WWE 2K15 Moves Into Graphic Territory

Bob "MovieBob" Chipman | 20 Aug 2014 14:15
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It's an interesting idea: Using a scripted sequence to lock players into acting out the rhythms of a scripted professional match. I personally found it frustrating to get into at first, the feeling you get from an unskippable tutorial in a long-running series ("Yes, Cortana/Fi/Kenzie/Bruce Campbell, I know how to jump - this the fifth bloody sequel!") but there's a semblance of satisfaction once you get the hang of it and it's not hard to imagine devoted players taking great pride in their ability to work through the grappling "dance."

Unfortunately, I find it even easier to imagine fans more accustomed to the immediate "set your own pace" play of earlier titles to be irritated by its presence if not outright infuriated by it being mandatory (it feels, more than anything, like an option the developers are so proud of they couldn't bear to allow you to turn it off) - especially given the unwelcome reputation that scripted sequences, quick-time events and minigames often have among core gamers. I asked WWE 2K15 executive producer Mark Little (who was present for the unveiling, along with Stephanie McMahon and a variety of WWE Superstars) if the prospect of gamers looking at "chain-wrestling" as yet another QTE, he was confident that they wouldn't:

"It's not [a series of QTEs]. It's dynamic. There's no predetermined system involved. Depending on who does what when, the outcome will be different. It's truly a back and forth chain-wrestling experience, not just push a button."

In his onstage presentation earlier, though, he seemed more concerned about player reaction to the introduction of a stamina system - another mechanic roundly disliked by players in similar genres. Here, it feels less like a concession to "realism" and more like a way to incentivize players to get into the mix and stay there despite the (now) more accurate simulations of relative weight and speed removes the fighting-game style feel from a flurry of blows.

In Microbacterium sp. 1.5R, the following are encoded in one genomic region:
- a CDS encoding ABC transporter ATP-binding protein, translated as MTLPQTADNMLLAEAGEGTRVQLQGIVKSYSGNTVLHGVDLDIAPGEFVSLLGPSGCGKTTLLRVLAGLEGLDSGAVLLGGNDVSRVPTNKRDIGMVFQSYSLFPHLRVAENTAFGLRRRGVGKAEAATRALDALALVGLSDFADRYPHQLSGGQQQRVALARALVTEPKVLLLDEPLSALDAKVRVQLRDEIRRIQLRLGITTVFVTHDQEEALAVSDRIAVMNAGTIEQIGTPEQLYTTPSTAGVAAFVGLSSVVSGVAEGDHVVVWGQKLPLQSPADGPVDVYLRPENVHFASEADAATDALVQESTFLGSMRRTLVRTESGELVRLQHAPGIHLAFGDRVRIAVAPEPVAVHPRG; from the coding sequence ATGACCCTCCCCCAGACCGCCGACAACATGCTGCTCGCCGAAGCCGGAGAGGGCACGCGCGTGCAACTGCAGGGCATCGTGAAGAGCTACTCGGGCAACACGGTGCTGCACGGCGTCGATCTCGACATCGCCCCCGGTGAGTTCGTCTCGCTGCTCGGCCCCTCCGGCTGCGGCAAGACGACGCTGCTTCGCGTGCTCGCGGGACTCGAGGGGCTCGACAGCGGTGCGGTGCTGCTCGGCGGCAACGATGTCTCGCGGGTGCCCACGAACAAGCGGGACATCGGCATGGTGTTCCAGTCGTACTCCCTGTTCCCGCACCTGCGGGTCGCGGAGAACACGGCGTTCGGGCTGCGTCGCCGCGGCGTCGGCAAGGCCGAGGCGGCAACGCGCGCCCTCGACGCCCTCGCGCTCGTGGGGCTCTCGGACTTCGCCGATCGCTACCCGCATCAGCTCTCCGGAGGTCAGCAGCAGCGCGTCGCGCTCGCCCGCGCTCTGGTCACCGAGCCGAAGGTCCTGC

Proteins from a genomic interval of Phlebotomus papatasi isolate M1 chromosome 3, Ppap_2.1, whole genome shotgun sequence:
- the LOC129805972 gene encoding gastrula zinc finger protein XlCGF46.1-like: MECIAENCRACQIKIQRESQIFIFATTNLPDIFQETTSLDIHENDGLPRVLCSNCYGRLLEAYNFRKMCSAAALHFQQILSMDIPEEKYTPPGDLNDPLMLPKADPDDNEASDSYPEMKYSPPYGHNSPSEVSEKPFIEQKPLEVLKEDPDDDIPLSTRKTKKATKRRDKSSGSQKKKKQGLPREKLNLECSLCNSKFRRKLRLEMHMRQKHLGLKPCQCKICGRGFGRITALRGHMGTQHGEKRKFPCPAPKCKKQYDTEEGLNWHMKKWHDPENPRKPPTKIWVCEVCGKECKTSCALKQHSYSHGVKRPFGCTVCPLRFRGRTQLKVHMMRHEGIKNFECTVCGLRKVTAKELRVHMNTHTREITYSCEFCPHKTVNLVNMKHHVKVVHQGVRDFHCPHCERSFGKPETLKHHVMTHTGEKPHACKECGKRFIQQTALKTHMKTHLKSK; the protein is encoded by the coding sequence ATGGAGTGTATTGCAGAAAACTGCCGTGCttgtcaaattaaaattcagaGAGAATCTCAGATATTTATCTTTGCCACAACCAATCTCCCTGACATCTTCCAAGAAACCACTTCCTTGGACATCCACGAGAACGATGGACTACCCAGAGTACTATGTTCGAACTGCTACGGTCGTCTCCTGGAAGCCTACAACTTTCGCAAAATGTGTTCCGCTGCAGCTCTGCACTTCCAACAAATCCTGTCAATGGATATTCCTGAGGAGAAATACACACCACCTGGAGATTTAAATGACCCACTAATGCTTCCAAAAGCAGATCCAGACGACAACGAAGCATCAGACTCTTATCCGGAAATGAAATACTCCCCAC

That greater adherence to the real can be seen most visibly in the game's highly touted graphics presentation - easily a high point for the series (no less than John Cena himself, speaking at a Roster Reveal press event one day earlier, acknowledged that WWE games have never been known previously for top-tier graphics) and a major selling point for 2K15. The extensive facial and motion-capture done for many of the unhand Superstars is remarkable, and coupled with staging and composition that accurately reflects the WWE's "house-style" TV presentations is really something to behold, and fires the imagination in regard to what little was to be seen/experienced of the "Showcase Mode" (which recreates famous storylines from roster-members careers) and the PS4/Xbox One-only "My Career Mode" (which promises the chance to take a player-created character from an NXT-rookie to Hall of Fame inductee.)

It looks so much like the real thing that it even makes the inclusion of retired/semi-retired "Legends" like Hulk Hogan and Sting (or the no-longer-affiliated CM Punk) in the roster almost feel like something more than a gimmick: Hell yes, I want to see Hulk Hogan, time-displaced in his physical prime to what looks for all intents of purpose a present-day Monday Night RAW broadcast, drop the leg on Bray Wyatt! ...even if it means going through a somewhat tedious minigame despite Hogan (and, it must be said, several other "Superstars" in the roster with him) never having been much for chain-grappling to begin with.

While still unfinished, WWE 2K15 appears to be a franchise sports title with genuine ambition - something we don't see too often anymore. But its ambitions may well be at odds with its subject, attempting to build a realistic sports-sim around a sport that's anything but realistic (would the "real" Randy Orton let some game dev's "rules" about a lockpicking minigame get in the way of throwing an early cheap shot?) Wrestling fandom has always been uneasily split between those who love the science and those who thrill to the spectacle, and it remains unclear that 2K15 will succeed in its lofty goal of satisfying both.

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